Minneapolis to impose single-side street parking ordinance; St. Paul won’t … for now

MINNEAPOLIS, Minn. — Public Works Director Margaret Anderson Kelliher announced that starting tomorrow — Thursday, Jan. 26 at 9 p.m. — Minneapolis will go to one-sided parking

The heavy snow accumulation has narrowed city streets, which pose a safety hazard when emergency vehicles cannot navigate these streets to reach people who need assistance. 

“With 52 inches of snow to date, four snow emergencies in six weeks, and a whole heck of amount of snow plowed to the curb, we have decided, and I have decided and declared, that starting tomorrow at 9 p.m., because of public safety issues, we are going to go to one-sided parking in Minneapolis,” Kelliher said.

Starting tomorrow, cars will no longer be permitted to park on the even sides of streets in Minneapolis on non-snow emergency routes. Some streets may have additional signage due to additional restrictions on those streets. Ticketing and towing will begin tomorrow after 9 p.m. The new parking ordinance will be in effect until April 1, the official end of Minnesota’s snow season.

“If we happen to get significant warming earlier than that, and feel with talking to our partners, and we have enough passage, we can take it off earlier,” Kelliher said.

The heavy snowfall has also impacted school bus routes, causing massive back-ups and delays. During one of the more recent snow emergencies, Executive Director of Transportation for Minneapolis Public Schools Lisa Beck recalled that, “Nineteen buses had to be rescued by tow trucks and mechanics.” City officials hope this new parking ordinance will also alleviate this issue.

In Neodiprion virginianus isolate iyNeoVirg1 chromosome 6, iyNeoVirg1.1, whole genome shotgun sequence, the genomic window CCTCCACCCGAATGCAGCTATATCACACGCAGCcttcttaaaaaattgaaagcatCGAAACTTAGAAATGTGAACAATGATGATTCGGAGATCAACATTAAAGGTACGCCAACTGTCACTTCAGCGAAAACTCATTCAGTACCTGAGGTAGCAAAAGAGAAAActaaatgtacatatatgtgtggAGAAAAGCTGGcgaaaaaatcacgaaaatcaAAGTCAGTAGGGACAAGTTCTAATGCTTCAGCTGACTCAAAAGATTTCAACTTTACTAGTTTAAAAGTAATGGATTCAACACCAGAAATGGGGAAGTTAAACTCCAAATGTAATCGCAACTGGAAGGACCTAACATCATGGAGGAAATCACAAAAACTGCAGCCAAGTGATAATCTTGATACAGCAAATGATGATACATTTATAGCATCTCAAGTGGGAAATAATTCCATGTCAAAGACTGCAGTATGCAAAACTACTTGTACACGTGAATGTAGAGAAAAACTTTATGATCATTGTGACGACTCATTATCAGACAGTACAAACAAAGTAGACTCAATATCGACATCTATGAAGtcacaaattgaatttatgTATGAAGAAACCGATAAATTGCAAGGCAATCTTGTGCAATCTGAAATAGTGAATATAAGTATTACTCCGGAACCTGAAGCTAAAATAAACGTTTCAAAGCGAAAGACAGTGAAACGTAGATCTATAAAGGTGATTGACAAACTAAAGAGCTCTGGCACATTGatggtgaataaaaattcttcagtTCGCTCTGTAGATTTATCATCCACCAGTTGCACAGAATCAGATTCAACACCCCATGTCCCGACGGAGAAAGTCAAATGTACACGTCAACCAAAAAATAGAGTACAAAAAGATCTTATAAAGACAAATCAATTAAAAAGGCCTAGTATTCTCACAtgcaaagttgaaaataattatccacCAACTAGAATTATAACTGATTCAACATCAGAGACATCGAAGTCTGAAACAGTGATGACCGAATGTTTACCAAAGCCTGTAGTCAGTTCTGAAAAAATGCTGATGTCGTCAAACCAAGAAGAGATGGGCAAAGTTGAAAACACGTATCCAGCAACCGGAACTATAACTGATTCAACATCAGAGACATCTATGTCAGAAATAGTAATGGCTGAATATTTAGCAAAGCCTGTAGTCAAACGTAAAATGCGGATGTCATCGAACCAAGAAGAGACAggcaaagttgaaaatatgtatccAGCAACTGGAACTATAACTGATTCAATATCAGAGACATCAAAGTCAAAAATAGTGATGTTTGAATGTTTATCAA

“I’m just going to acknowledge that this is inconvenient for people and we understand that.” Margaret Anderson Kelliher commented during a press conference about the new ordinance this morning, “We hope that people can work together to make sure that people are safe.”

Odessia Schmidt serves up warm coffee at The Boiler Room Coffee Company in Stevens Square, and is constantly on the hunt for parking.

“It sounds like we will lose about half of our parking places, which is already a little difficult in this area and specifically in this block, too. Sometimes I’m late to work because I can’t find a parking spot. This will make it more difficult, for sure,” Schmidt said.

St. Paul officials say they’re not going to declare a one-sided parking ban … yet.

“We continue to work on the residential streets to keep them safe and passible for our emergency vehicles and school buses ,” St. Paul Public Works Director Sean Kershaw said. “The recent snow emergency declaration gave us some needed width on our streets in many areas, but also exposed the ice pack which has other challenges for all types of mobility on our streets.” 

A number of St. Paul residents have complained in recent weeks that St. Paul’s plows were not able to keep up with the significant amounts of snow, a situation that city officials have apologized over.

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